Companies have different approaches toward leading and managing people. Author Brent Grover says he has his own views regarding things like how much information to share with employees or how best to hold them accountable, “but I don’t have the data to support an opinion about these choices being strategic success factors.”A lot depends on company traditions and leaders’ personalities.
“There is, however, one leadership decision that does seem to have strategic implications,” he says: the way leaders view their employees. Some view employees as highly valuable assets worthy of continued investment, while some behave as though employees are “an operating cost that must be kept at a minimum,” he says.
Brent acknowledges that employees do, of course, cost money. In The Little Black Book of Strategic Planning for Distributors, Brent estimates the cost of getting a new distributor salesperson to the point of being a profit generator at more than $150,000. But, he says, “if distributors capitalized these costs as one would a piece of production equipment – instead of writing if off as a current expense – that would be an asset on the balance sheet of at least $150,000 per salesperson.”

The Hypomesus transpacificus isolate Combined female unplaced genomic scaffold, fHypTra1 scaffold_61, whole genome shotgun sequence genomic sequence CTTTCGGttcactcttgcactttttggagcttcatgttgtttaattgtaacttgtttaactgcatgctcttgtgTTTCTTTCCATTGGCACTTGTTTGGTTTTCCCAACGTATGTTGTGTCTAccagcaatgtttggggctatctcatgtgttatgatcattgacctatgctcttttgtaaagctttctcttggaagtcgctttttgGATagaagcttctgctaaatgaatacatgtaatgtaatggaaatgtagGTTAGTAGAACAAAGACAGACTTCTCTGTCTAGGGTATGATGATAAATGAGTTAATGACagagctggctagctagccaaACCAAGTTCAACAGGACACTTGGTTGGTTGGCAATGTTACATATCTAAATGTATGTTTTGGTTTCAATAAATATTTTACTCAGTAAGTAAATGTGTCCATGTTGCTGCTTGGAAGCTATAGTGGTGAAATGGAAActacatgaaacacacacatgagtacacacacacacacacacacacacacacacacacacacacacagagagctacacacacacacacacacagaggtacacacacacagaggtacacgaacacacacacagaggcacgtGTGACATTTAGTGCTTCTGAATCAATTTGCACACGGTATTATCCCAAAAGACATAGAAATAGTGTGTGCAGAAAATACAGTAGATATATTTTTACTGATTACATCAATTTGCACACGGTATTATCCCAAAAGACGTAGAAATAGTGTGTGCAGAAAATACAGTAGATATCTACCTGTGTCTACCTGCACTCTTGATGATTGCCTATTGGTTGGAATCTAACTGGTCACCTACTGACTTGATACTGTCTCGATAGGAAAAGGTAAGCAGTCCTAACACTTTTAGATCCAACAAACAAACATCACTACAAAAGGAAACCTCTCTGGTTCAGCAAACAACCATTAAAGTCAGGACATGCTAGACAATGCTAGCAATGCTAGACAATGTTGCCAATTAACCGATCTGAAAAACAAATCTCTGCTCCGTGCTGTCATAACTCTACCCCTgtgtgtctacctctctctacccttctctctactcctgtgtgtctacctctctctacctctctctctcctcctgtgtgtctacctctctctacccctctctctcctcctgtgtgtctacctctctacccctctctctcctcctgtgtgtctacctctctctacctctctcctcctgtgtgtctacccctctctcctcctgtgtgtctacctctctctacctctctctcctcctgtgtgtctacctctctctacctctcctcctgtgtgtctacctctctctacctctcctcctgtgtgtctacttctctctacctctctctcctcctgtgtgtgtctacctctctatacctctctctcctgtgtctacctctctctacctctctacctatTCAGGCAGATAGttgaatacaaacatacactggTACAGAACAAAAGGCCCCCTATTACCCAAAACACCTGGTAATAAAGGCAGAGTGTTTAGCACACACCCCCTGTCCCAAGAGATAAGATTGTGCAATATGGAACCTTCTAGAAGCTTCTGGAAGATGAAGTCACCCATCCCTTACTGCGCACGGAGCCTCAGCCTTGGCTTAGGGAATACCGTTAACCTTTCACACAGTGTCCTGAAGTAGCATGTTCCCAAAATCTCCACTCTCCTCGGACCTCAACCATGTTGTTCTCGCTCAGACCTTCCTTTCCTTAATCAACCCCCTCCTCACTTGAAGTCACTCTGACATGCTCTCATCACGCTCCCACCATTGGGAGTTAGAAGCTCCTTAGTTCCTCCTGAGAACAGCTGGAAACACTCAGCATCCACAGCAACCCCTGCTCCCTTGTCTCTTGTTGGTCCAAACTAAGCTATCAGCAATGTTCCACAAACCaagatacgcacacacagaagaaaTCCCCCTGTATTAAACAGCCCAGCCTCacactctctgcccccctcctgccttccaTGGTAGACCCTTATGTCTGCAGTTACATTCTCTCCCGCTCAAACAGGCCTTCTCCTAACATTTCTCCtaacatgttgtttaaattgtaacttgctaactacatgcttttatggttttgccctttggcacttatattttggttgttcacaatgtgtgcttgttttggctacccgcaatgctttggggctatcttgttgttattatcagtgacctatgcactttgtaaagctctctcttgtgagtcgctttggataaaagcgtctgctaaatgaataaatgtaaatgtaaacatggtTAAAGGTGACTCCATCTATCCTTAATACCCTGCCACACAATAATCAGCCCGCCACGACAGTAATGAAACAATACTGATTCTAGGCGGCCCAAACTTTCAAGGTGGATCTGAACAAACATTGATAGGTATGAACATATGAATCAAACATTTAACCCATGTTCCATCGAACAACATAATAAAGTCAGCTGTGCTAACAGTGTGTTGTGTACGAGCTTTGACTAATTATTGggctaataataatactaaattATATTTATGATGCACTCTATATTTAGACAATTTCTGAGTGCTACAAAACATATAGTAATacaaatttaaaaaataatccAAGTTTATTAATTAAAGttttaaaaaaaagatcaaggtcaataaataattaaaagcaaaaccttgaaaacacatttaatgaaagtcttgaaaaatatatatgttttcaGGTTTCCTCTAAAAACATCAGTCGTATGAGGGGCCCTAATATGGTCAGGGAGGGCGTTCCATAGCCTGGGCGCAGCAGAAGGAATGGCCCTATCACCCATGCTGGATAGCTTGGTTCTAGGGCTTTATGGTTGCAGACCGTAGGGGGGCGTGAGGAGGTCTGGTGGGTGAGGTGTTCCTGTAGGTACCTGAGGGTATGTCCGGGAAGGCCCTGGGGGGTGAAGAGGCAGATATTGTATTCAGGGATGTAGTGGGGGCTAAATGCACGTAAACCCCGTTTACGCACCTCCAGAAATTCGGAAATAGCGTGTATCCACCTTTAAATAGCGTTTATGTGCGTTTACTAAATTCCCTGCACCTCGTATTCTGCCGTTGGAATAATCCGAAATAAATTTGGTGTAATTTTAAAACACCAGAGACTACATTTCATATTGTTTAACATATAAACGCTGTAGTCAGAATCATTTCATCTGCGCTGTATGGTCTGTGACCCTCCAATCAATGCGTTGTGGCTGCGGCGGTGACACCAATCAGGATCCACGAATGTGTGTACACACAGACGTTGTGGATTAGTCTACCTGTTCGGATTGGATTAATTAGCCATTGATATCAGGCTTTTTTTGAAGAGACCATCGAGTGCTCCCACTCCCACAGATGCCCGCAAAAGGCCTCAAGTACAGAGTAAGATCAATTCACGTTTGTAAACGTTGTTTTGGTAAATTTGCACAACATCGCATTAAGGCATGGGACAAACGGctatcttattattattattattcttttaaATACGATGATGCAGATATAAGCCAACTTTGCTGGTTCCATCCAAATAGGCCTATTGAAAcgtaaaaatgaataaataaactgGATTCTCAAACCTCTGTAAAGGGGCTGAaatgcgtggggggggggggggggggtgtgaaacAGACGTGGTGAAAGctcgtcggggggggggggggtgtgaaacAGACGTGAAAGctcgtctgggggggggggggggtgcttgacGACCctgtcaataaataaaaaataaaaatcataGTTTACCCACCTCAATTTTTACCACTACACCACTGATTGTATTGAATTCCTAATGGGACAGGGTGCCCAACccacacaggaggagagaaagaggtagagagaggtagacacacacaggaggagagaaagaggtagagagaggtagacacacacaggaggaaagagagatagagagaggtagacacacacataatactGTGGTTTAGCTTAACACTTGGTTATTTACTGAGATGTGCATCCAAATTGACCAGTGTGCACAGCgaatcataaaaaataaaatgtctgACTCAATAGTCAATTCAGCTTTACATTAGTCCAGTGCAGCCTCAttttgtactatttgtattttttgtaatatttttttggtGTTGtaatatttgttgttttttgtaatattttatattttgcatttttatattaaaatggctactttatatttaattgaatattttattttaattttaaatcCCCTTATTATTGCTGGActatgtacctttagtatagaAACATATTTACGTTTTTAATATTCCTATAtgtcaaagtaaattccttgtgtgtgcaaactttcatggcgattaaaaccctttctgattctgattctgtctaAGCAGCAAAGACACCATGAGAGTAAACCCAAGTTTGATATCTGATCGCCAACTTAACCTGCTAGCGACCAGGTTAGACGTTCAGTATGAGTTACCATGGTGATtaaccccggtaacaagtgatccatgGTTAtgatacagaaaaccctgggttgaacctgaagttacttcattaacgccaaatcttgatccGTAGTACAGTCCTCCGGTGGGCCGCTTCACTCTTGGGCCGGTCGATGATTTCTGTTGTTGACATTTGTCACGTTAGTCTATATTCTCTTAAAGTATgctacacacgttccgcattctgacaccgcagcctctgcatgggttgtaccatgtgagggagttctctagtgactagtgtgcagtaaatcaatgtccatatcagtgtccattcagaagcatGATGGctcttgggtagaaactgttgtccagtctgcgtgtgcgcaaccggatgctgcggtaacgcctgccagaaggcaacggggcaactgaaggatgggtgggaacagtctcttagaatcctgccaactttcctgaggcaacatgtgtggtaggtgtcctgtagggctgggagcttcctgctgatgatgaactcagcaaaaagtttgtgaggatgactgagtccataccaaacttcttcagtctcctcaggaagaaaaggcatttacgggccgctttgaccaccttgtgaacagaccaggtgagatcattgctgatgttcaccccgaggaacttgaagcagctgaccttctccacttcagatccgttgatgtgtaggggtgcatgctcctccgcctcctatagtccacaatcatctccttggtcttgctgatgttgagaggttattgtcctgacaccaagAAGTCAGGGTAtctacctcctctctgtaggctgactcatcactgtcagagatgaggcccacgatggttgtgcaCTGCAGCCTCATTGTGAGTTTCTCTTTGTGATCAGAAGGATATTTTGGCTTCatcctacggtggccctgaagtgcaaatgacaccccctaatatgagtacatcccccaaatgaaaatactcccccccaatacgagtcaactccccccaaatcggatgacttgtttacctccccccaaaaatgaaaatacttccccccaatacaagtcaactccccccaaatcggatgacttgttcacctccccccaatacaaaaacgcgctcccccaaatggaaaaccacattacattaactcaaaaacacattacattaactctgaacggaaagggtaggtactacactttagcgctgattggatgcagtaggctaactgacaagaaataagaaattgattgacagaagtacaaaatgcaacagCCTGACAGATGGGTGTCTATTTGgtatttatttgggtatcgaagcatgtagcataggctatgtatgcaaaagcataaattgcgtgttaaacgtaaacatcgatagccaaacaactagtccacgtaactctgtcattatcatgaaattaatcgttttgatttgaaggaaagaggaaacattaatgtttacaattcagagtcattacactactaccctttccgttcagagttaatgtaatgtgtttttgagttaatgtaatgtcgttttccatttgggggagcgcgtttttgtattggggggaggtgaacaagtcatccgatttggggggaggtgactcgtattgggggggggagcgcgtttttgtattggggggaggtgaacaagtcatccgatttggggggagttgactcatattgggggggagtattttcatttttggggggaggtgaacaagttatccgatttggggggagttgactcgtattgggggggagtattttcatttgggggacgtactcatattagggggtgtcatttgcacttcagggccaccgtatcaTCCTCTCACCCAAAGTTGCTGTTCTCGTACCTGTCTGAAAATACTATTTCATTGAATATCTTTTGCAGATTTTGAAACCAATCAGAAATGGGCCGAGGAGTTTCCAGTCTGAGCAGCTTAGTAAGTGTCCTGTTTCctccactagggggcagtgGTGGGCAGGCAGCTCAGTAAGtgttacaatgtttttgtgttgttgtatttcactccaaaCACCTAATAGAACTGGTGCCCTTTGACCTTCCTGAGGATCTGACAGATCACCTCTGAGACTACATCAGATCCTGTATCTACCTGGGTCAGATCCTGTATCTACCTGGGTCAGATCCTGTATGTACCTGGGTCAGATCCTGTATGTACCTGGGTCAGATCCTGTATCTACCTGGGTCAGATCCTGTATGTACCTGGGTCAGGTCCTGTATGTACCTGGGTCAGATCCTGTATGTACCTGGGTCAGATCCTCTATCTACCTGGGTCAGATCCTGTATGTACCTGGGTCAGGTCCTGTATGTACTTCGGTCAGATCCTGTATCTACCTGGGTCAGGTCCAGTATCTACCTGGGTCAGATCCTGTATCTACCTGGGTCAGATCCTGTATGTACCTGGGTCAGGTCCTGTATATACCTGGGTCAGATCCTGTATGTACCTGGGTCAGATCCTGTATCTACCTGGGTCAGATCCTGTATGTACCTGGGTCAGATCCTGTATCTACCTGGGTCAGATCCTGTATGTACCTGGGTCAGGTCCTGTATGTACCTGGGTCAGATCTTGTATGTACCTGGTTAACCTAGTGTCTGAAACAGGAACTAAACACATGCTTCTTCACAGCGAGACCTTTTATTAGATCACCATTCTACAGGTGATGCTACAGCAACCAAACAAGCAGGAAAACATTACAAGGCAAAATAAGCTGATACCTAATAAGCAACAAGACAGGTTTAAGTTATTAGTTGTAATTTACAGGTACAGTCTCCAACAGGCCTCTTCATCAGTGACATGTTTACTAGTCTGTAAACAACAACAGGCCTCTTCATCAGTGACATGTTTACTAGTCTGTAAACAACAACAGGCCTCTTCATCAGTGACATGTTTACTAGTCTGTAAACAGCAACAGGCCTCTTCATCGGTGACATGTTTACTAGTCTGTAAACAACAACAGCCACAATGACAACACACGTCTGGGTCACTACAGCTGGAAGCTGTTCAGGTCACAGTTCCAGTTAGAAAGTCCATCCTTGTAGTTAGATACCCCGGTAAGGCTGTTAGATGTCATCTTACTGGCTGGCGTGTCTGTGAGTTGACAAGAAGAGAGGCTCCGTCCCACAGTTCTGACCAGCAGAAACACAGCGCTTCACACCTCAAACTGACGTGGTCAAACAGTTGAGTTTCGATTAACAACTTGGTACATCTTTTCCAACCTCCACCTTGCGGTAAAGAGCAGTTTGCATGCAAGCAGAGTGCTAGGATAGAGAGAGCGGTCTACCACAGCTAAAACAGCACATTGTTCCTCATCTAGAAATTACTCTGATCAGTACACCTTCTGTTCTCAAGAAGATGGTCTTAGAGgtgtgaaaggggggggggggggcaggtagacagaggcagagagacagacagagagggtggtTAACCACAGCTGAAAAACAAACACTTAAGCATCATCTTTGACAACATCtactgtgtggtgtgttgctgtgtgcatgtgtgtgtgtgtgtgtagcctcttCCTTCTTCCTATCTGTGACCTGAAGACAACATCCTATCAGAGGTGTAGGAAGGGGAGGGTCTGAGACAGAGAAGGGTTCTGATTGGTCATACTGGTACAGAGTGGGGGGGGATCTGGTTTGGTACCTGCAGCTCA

Trained sales reps are valuable, and Brent recommends distributors treat them that way. “Our findings over many years of working with distributors, and examining the data from all sources, indicates that distributors with a smaller number of more highly compensated people do much better than firms with a larger number of lower-paid staff,” he says. As a benefit of lower turnover, distributors who treat employees well have more experienced staff who make fewer errors. These distributors also enjoy lower training costs and greater customer satisfaction.